This instructable will show you how to make neat, efficient and cool-looking proto, or circuit boards.  These are great for beginners because they allow you to see all components and how each piece is connected, which is sometimes difficult with traditional boards, as you have to constantly flip the board to see what is connected where.

I came up with this idea a few years ago because I had a lot of scrap Lexan sitting around and I wanted to know what I could do with it.  At the same time I was building a great many circuits and going through the expensive Radio Shack proto boards, wishing I had a cheaper alternative. Then I had the idea to solve the 2 problems with my left over Lexan pieces.

Step 1: Gather All the Supplies.

In order to make Learning Circuits you will need a few items:

1. 1/8" Lexan sheet. (8x10 from Home Depot is only $3.89)
2. Circuit components (For this ible I only used 1 resistor and 1 Blue LED)
3. Tool for cutting Lexan. (Next to the Lexan at Home Depot)
4. Solder and solder iron.
5. Tape, glue, a lighter and candle.

(Notice my custom cardboard component holder) get it here https://www.instructables.com/id/Cardboard-Component-Storage/
<p>Wow this is awesome. I'm taking a basic electronics course from home right now </p><p> (http://www.ciebookstore.com/electronics-circuits-and-design-courses)</p><p>but this instructable takes it to the next level of coolness! Thank you.</p>
you could use a drill and a very small drill bit
I make circuits sort of like how you describe but I use plain phenolic board to build them on. I design the boards just like I am going to etch them in software then instead of etching them I print out the board on paper, tack the print out onto a piece of board, drill holes, and assemble the circuit point to point.<br> <br> It is how I made these:<br> <br> <a href="https://www.instructables.com/id/TB6560-Microstepping-Bipolar-Chopper-Stepper-Motor/" rel="nofollow">https://www.instructables.com/id/TB6560-Microstepping-Bipolar-Chopper-Stepper-Motor/</a><br> <br> It is kind of nice because I don't have to worry too much about how the traces route. Just how the parts are laid out.<br> <br>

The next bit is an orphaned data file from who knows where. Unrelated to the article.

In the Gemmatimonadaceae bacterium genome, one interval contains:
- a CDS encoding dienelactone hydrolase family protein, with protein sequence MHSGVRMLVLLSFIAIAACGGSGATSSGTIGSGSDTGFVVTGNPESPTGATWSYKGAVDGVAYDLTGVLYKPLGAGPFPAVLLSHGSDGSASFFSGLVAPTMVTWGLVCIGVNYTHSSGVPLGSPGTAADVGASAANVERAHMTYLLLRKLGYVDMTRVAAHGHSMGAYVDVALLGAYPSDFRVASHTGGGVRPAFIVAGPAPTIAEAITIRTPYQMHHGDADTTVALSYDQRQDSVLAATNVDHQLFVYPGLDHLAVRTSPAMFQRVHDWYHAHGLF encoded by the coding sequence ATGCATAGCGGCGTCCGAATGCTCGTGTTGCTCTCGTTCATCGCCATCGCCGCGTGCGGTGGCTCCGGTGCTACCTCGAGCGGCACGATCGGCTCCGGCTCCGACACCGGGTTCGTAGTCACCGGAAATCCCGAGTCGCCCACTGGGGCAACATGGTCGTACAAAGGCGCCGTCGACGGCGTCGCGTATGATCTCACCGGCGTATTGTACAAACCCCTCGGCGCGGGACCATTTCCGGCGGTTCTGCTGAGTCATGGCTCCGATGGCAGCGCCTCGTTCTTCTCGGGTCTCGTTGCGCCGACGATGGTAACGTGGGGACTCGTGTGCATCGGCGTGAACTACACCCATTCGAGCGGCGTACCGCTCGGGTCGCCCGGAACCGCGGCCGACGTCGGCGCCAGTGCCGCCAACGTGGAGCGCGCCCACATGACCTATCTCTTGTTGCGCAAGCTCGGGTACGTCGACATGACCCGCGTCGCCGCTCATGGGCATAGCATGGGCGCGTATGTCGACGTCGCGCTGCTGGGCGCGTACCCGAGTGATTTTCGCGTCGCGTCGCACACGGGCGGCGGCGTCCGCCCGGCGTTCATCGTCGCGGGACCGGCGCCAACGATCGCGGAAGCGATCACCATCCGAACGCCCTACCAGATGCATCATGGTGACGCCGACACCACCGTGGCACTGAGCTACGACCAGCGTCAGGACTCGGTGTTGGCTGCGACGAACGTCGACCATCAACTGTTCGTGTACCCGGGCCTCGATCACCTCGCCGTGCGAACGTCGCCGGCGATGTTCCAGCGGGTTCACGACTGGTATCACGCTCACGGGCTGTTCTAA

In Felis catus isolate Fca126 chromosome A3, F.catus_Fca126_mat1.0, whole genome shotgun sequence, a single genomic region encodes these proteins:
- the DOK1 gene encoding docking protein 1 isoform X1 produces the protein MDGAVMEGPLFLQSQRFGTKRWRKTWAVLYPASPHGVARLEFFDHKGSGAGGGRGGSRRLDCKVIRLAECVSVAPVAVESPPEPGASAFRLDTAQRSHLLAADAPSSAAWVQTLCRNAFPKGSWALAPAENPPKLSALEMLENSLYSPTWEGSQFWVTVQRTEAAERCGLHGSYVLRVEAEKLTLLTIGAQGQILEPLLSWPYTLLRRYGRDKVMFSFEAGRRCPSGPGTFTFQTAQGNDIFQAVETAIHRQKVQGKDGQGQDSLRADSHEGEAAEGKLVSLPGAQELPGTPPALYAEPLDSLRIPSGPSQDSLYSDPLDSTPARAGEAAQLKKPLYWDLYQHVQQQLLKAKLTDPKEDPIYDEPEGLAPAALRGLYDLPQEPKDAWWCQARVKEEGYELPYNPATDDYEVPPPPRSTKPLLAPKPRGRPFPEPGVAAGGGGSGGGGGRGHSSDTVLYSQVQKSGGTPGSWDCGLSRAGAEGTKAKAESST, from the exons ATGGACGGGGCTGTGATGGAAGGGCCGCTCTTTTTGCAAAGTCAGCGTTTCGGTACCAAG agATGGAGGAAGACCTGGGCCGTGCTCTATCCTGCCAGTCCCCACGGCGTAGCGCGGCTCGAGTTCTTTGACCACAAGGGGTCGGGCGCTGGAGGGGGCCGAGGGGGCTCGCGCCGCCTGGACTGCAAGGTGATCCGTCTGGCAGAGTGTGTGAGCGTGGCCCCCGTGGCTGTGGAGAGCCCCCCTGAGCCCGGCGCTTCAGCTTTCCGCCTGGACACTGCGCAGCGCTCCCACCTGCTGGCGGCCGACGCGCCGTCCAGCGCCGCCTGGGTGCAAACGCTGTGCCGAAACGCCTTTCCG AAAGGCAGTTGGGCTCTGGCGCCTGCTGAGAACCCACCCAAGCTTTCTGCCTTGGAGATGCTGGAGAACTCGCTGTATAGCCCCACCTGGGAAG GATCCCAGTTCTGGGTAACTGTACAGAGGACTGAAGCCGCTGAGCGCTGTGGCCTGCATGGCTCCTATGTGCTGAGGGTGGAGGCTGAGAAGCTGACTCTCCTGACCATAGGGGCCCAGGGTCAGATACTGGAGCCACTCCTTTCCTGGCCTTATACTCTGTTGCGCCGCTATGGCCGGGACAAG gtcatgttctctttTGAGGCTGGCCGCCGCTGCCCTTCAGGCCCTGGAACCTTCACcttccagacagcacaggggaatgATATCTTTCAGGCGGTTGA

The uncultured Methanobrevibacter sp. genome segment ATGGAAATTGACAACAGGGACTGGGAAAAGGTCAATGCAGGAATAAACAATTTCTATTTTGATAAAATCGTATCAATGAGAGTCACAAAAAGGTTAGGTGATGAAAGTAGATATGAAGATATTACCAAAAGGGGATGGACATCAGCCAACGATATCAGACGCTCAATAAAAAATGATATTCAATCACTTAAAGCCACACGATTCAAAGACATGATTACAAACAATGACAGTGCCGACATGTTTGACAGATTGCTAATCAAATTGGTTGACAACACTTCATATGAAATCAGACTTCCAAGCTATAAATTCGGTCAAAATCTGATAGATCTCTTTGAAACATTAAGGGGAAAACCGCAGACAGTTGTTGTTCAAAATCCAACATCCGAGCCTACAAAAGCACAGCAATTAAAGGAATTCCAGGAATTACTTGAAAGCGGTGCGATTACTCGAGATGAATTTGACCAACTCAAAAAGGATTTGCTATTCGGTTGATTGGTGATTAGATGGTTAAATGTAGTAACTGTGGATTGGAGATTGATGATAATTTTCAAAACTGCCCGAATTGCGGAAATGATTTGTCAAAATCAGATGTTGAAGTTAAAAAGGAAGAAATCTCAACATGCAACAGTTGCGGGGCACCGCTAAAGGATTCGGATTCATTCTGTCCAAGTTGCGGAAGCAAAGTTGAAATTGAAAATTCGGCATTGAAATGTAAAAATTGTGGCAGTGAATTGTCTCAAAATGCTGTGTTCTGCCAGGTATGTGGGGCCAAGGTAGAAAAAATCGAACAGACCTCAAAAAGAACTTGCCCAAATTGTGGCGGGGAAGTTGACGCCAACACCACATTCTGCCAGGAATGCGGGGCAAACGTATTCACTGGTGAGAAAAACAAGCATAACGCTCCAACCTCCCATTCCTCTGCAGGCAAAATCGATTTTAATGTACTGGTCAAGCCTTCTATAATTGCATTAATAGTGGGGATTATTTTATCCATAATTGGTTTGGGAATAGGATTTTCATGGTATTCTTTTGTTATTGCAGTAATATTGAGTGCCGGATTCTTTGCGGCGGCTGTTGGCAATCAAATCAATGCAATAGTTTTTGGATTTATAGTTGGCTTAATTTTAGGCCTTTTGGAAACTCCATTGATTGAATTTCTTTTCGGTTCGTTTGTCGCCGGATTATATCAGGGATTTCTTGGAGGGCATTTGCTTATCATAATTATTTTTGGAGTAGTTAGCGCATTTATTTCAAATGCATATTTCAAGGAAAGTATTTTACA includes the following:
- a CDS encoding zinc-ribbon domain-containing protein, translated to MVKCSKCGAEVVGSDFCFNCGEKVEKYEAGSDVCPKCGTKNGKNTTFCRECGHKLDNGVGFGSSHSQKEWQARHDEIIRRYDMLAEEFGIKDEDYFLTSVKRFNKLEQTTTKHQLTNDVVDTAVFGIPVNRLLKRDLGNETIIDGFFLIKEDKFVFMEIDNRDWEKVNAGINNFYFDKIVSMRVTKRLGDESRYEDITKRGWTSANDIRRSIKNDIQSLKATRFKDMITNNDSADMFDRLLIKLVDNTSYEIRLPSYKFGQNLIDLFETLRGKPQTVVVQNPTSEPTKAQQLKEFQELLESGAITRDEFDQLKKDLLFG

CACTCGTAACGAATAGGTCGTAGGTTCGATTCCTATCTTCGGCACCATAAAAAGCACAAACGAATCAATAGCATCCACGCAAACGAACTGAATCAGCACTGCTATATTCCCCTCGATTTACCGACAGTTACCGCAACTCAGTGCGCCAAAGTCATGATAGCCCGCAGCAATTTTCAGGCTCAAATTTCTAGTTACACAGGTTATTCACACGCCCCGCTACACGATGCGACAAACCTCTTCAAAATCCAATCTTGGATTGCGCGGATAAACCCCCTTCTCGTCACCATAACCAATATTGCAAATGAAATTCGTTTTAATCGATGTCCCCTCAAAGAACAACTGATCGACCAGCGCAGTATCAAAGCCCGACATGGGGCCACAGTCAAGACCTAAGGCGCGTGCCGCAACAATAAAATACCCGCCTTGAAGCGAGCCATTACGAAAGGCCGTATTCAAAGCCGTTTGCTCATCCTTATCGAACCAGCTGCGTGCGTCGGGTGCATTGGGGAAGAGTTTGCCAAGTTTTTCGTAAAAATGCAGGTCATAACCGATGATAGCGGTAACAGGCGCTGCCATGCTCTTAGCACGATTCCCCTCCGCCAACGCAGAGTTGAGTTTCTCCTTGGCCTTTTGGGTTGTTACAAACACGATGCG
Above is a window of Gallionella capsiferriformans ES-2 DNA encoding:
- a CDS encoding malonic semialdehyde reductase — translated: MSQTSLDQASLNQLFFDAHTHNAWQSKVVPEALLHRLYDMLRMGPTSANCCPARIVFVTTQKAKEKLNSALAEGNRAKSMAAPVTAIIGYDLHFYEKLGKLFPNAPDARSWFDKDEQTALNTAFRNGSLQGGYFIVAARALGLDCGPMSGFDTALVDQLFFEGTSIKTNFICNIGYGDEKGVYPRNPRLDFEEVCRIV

You're exactly right. I don't like worrying about the traces either. Plus these circuits have the added bonus of being easily reverse engineered because the proto board is transparent. I have been teaching anyone that wants to know electronics using these boards and it has been just one more useful pedagogical device. Thanks for looking! Your instructable is awesome BTW.
I'm glad you liked it.<br><br>I'm happy with how it came out. One problem I have had has been using boards a bit too thick for some component legs. That can make it hard for me to assemble. If I ever run out of phenolic board I might try your see through plastic idea though. Stuff is easy enough to get. I worry about its ability to withstand the temperature of soldering though.<br><br>I've a few other electronics related articles up on this site too. I think some are better than my motor driver one. So if you liked that one then give them a look when you get the chance.

About This Instructable




Bio: I like to make all type of gadgets and weird scientific creations. I majored in EE in college so I understand something about electronics. I ... More »
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